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Rally Monkey interview a breath of fresh air for Series

Tired of the same old World Series interviews? Yeah, so are we — Troy Percival is interesting for about three minutes, then our eyes glaze over.

And so, this column will not feed you the same old stuff — we’ve secured an exclusive interview with an integral World Series participant.

Here he is. Please put your hands together (but not too loudly) for Rally Monkey.



ME: Welcome to the column, Rally Monkey. We appreciate you taking the time.

RALLY MONKEY: It’s my pleasure.




ME: First, can you tell us a little about yourself?

RM: Well, I’m a Ka’apor capuchin monkey, subspecies Cebus olivaceus kaapori of the wedge-capped or weeping capuchin monkey Cebus olivaceus. Originally I’m from Brazilian Amazonia, in the Atlantic coastal state of Maranhao. I had a range of 7,500 square miles, but deforestation has reduced that to about 5,000. I was declared an endangered species in 1994.

ME: Terrible news.

RM: I wasn’t too thrilled myself. But I understand that I may be on the verge of an upgrade to “Vulnerable.” Listen, can I trouble you for a plantain?

ME: We have Diet Dr. Pibb.

RM: Never mind.

ME: When did you first begin working for the Angels?

RM: That would be during the 2000 season, coincidentally in a game against the Giants. The Angels were behind, and they flashed one of my old movie clips on the Jumbotron — I think it was from “Ace Ventura,” “Pet Detective.” The Angels won, and the rest is history.

ME: What was Jim Carrey like to work with?

RM: Dreadful. Could not remember his lines. And the man never bathed. I much preferred Dustin Hoffman, with whom I costarred in “Outbreak.” Now there’s a professional.

ME: Your portrayal of an Ebola-infected primate wowed the critics — why you were not nominated for an Oscar is beyond me.

RM: You’re too kind.

ME: You also played Marcel on Friends, did you not?

RM: Yes, I was a regular. But when Tom Selleck joined the cast, I felt it was time to leave. I do not agree with his stance on gun control.

ME: I see. Describe for us if you will the atmosphere in the Anaheim area, now that the Angels are in the Series for the first time in their history.

RM: Outwardly, nothing has changed. You have to remember that it’s all suburbs here — no emotion, everything low key and proper in a Mike-and-Carol-Brady sort of way. Remember why I was created in the first place; Angels’ fans were falling asleep during games. That’s just the way they are.

ME: No sign of emotion when the team beat the Twins? No downtown unrest?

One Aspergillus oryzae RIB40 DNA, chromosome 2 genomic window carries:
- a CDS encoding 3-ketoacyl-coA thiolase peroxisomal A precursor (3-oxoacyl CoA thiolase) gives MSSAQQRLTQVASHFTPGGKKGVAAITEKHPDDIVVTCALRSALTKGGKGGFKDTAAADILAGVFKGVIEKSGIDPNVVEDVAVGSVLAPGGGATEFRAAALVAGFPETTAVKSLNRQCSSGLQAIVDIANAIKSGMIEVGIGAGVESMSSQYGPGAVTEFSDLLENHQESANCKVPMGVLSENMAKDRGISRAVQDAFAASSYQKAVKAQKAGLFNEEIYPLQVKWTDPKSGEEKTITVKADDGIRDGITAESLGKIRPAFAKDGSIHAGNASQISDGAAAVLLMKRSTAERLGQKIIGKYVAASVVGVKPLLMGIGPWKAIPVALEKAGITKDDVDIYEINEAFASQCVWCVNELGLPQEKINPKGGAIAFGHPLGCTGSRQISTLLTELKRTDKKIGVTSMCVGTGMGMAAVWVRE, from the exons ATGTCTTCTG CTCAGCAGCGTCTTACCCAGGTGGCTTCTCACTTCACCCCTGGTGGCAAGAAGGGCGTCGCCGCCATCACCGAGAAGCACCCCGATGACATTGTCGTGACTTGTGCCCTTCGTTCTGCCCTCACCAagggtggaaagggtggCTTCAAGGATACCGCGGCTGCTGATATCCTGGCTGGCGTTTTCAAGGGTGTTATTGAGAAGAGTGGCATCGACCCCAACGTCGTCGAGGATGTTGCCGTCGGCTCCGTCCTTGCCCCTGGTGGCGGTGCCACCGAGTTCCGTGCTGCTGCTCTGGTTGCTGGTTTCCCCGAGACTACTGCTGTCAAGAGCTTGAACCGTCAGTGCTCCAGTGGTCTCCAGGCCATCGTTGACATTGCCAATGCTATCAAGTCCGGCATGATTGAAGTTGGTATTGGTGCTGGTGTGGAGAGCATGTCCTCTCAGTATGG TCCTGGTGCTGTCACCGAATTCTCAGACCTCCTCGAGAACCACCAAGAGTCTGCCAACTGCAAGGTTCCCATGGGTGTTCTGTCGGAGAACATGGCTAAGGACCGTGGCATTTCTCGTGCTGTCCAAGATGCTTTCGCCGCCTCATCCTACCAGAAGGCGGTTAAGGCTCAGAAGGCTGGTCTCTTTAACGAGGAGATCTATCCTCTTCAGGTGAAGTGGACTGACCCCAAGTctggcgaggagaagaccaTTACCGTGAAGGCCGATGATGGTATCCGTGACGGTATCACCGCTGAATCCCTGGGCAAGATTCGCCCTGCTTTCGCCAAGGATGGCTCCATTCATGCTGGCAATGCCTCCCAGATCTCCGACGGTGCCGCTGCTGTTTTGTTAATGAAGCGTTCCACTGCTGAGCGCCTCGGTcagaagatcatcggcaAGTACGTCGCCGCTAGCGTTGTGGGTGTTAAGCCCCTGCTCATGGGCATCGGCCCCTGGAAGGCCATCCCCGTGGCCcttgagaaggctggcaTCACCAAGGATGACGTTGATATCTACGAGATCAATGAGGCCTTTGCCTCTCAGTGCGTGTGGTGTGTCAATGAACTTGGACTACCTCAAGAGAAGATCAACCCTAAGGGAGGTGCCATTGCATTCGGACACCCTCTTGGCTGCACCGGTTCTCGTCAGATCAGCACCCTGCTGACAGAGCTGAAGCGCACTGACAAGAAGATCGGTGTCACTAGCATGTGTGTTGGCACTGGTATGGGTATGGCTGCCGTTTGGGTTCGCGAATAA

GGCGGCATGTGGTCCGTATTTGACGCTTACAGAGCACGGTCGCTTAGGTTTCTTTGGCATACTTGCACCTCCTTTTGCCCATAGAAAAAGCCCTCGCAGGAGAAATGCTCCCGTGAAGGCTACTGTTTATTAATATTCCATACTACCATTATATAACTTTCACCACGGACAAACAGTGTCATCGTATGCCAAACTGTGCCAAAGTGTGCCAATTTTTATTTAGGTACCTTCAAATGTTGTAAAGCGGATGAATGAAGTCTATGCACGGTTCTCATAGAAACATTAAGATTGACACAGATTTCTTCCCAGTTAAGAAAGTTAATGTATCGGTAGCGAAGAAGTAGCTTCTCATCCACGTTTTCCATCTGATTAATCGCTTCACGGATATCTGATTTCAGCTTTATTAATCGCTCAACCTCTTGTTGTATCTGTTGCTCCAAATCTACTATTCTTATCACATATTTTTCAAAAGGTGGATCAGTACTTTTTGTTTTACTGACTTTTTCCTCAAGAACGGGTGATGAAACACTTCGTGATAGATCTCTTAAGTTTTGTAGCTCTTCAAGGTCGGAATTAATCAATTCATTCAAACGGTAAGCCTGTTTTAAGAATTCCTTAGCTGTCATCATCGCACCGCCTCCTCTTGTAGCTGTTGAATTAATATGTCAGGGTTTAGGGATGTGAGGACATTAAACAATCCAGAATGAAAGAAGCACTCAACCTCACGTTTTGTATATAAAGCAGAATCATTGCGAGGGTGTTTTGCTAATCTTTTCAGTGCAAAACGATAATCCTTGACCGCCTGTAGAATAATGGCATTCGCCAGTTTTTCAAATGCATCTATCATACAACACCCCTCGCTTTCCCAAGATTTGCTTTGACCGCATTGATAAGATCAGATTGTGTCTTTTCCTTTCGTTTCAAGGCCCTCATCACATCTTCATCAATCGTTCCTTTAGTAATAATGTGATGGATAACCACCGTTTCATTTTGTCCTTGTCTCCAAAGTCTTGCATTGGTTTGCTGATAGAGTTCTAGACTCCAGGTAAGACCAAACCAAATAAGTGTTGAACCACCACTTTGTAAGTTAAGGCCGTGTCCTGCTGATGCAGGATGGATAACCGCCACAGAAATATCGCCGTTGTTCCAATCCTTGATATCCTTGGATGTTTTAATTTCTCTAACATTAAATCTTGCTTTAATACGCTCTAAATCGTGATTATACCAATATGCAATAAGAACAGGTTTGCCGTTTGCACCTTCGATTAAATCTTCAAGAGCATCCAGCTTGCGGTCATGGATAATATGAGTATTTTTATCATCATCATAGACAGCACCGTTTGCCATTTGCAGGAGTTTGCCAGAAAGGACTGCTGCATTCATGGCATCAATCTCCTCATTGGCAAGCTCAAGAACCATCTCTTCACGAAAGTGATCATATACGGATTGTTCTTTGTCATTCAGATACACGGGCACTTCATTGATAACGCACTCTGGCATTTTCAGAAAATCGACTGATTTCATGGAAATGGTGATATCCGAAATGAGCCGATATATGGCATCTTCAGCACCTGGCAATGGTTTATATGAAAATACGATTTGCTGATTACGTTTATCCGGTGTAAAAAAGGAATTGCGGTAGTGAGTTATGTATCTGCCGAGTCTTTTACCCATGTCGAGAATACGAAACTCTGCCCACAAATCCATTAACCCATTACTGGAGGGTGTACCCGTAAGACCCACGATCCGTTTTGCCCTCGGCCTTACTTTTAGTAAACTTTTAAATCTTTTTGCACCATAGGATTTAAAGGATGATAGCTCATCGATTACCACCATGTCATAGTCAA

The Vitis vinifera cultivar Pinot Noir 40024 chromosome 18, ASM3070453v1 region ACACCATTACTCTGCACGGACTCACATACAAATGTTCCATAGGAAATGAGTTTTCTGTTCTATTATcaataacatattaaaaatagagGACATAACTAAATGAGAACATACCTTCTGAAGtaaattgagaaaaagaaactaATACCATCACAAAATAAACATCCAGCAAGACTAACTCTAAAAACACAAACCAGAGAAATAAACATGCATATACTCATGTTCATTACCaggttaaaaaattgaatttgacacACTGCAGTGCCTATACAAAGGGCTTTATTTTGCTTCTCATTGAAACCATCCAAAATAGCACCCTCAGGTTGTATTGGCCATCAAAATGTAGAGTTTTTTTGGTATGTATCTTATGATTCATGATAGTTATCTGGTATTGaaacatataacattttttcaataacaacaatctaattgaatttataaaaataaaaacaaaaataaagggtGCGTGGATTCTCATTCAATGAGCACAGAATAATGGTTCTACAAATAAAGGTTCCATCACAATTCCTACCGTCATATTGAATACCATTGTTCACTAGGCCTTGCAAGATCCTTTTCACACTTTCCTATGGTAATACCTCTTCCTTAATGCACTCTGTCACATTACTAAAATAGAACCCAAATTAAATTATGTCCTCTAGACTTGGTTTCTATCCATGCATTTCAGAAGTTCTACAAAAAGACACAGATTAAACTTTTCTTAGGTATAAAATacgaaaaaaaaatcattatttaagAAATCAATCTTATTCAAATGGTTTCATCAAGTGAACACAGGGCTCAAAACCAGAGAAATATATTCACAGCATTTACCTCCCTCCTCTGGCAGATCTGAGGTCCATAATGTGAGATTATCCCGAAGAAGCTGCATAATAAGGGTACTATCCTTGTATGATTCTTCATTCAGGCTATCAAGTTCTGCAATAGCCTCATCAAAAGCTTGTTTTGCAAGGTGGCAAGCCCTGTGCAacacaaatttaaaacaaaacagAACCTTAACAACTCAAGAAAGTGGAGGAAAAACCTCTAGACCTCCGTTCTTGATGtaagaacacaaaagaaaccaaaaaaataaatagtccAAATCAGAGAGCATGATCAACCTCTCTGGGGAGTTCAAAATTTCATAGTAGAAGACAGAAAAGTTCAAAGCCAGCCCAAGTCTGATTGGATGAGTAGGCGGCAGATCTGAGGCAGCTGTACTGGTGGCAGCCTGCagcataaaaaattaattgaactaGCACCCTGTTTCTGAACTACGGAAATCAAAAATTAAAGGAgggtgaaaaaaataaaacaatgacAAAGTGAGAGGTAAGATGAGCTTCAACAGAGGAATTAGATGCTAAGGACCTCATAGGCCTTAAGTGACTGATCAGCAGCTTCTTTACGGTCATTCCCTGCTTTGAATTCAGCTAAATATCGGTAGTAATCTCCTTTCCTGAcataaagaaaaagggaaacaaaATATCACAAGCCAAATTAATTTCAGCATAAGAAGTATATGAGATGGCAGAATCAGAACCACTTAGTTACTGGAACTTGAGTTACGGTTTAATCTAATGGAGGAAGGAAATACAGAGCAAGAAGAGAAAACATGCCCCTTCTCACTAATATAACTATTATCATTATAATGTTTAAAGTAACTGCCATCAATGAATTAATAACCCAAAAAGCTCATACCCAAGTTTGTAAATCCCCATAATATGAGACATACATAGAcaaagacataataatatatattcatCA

RM: We don’t have a downtown.

ME: In other cities you get rioting, cars being overturned …

RM: Well, there was some trouble at Disneyland. At the moment the Angels won the pennant, an elderly woman beat Goofy senseless with an umbrella. Also there was some looting in Frontier Land.

ME: You have appeared on ESPN Sportscenter, everyone seems to be talking about you. What do you make of your sudden popularity?

RM: My fame has been bittersweet. It’s all been a boost for my career, sure. But I love the Angels, and it would be nice if the team could stand on its own, without the cheesy gimmicks. Baseball’s in trouble if they need attractions like me.

ME: Have you seen the latest, these plastic tubes they call “thunder sticks.”

RM: You get a stadium full of people thwacking them together and they look like enraged insects manipulating their antennae.

ME: And how about those foam tomahawks in Atlanta?

RM: Listen, why don’t they just pull out all the stops and give the fans what they want? Bring in clowns and jugglers, and don’t stop at one mascot, fill the place with costumed characters! Disney owns the Angels — bring in Mickey Mouse and the whole freakin’ menagerie! Dance the Macarena between every inning.

ME: I sense bitterness.

RM: Well, you expect this behavior at Single-A games, not in the majors. To tell you the truth, I’d like nothing more than to retire quietly to a nice grotto at the zoo. It would be a thrill if baseball didn’t need me — that would mean that the game was healthy, and standing on its own.

ME: Your prediction for the Series?

RM: Normally I would say the predictable thing, like Angels in five. But screw it, I’m Rally Monkey! I’ll say Giants in six, and if Disney doesn’t like it, let them get Donald freakin’ Duck to jump around when they’re losing.

ME: Giants in six, that means the Angels will be behind a lot — more work for you.

RM: That’s show biz.

ME: We’d like to thank Rally Monkey, and wish him a safe trip back to Edison Field.

RM: Thanks, folks! Visit your local zoo! Fur is murder!

— Rick Chandler’s interactive sports column, Capacity Crowd, can be found at

NBCSports.com


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